I became a wheelchair user two years ago, and in that time I’ve really had to work through a lot of anxiety and internalised ableism to become comfortable using my chair out in public. It hasn’t been easy and I still have my wobbles, but I’m now at the point where I feel love and gratitude towards my little Hot Wheels, because it enables and empowers me to do more of the things that bring joy to my life.
An important and ongoing part of this journey has been having my eyes opened to the experiences of disabled people in a world built entirely for the able bodied. I know that for any long-time wheelchair or mobility aid users who may be reading this, this will all be Disability 101 preached to the choir. However, these are three lessons that I feel have been important for me to learn, so I’m sharing them in the hopes that it will help abled people to be better allies to their disabled friends and loved ones.
1.The World is Not Built for Disabled People
Hand on heart, I will admit that I had never given that much thought to accessibility and what it really means, until I became a wheelchair user myself. Previously, I have been guilty of thinking that accessibility just meant ramps and lifts. If wheelchair users could physically enter a building, then that means it’s accessible. Box ticked; job done. How woefully wrong I was. My eyes have been well and truly opened now though and let me tell you; we still have a long bloody way to go in making the world accessible to wheelchair users, and disabled people in general.
Since becoming a wheelchair user, I have realised that it is no longer possible to just leave the house and head to my destination. Instead, so many questions must first be asked and answered. Will the street outside be wheelchair friendly? Is there disabled parking available? How far is this disabled parking from the entrance to the building? Will there be steps at the entrance? Will there be a lift? Does that café/restaurant/shop even have space for me to manoeuvre a wheelchair around? The list goes on.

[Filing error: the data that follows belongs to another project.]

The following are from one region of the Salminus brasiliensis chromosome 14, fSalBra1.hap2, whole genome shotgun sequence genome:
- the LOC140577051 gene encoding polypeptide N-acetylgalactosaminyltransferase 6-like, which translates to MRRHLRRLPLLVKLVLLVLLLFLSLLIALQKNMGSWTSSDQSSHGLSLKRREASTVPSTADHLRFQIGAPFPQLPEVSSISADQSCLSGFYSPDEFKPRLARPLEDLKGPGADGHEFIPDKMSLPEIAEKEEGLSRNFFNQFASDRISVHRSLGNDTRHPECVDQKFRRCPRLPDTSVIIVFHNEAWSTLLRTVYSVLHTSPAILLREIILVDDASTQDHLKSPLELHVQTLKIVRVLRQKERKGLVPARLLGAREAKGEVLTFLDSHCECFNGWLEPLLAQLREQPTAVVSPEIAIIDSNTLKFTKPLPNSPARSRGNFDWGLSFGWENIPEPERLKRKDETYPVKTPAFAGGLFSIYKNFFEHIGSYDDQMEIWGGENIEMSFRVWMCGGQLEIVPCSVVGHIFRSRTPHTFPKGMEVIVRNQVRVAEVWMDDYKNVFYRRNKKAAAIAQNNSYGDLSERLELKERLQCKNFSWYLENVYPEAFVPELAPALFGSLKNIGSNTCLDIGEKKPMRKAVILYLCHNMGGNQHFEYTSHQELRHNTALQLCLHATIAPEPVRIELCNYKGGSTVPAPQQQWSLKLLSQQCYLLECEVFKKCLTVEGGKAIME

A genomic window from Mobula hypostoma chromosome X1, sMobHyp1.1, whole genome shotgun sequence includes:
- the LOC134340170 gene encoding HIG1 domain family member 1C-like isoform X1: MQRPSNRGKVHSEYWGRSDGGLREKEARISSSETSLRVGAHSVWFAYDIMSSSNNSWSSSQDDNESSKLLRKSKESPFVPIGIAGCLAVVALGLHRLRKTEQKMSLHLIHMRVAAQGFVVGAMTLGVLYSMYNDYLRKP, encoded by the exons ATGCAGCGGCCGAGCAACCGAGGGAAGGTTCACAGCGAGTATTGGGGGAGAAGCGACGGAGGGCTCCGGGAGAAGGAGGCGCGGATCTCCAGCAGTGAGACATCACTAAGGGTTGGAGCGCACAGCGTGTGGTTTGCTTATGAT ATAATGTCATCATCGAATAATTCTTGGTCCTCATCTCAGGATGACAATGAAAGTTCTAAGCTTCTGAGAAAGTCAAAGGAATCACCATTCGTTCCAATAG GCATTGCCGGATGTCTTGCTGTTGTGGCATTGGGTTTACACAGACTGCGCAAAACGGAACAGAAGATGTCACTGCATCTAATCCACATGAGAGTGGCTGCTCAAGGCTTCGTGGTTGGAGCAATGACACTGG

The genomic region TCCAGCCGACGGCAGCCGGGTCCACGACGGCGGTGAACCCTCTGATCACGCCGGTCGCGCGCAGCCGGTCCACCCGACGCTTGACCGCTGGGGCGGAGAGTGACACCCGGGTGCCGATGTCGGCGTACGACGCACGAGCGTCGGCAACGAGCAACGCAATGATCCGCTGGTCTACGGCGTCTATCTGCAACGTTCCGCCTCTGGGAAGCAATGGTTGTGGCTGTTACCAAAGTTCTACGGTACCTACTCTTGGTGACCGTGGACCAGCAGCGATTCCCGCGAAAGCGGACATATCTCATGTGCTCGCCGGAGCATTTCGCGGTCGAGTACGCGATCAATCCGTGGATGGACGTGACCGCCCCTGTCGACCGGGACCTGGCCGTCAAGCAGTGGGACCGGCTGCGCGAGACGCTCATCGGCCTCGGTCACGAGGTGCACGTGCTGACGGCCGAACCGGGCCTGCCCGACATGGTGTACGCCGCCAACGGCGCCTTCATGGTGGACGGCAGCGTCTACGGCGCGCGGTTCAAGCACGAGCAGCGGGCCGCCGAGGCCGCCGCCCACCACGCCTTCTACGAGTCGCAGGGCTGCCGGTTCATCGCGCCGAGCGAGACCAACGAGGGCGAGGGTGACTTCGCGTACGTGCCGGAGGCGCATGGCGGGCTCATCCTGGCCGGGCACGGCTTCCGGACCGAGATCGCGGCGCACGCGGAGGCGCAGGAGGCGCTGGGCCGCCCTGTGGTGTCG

So, with all this in mind I have a little assignment for you. Next time you’re out walking in your area, I’d like you to pay close attention to the following: the quality of the pavements, the number of cars parked on them blocking access, and how many dropped curbs actually have a corresponding dropped curb on the other side. Now imagine trying to navigate all of these issues with a wheelchair, a walker, or a cane. If you stop off at a café for a quick coffee, take a glance around and see if you think there is enough space in between tables to get a wheelchair in? Is the doorway wide enough?
Next time you pop to the supermarket to get some food shopping done, pay attention to how many disabled parking spaces there are compared to the hundreds of regular spaces readily available. Now notice how many people are bold enough to use these already limited spaces without a blue badge. And all that before you’ve even had to navigate the supermarket itself with so many things being out of your reach, cages blocking access and people yelling at you for taking up space in the aisle with your wheelchair.*
Of course, there are some venues that are doing a decent job, with many more beginning to take steps in the right direction, but you truly would be amazed how largely inaccessible the outside world still is and how entirely unwelcoming it can feel to disabled people.
*Yes, this actually happened to me in Lidl! Next time I see that grumpy, ableist bastard I’ll free up some more aisle space by wheeling over his bloody feet.
2. A Ramp Alone Does Not Accessibility Make
Now that we’ve thought about navigating the street outside of your house, and a simple task like getting to a café or the supermarket, let’s think about going to a big event like a concert. So many places believe (as I once naively did) that by having ramps and lifts, that makes them an accessible venue. Yet, before you even get to the venue you are met with roadblocks. Wheelchair users can’t actually book tickets in the same way as everyone else. For a lot of venues, wheelchair users first must check if the venue is even accessible in the first place. Then we have to ring a special number to and try to quickly reserve one of the (again, limited) wheelchair accessible seats.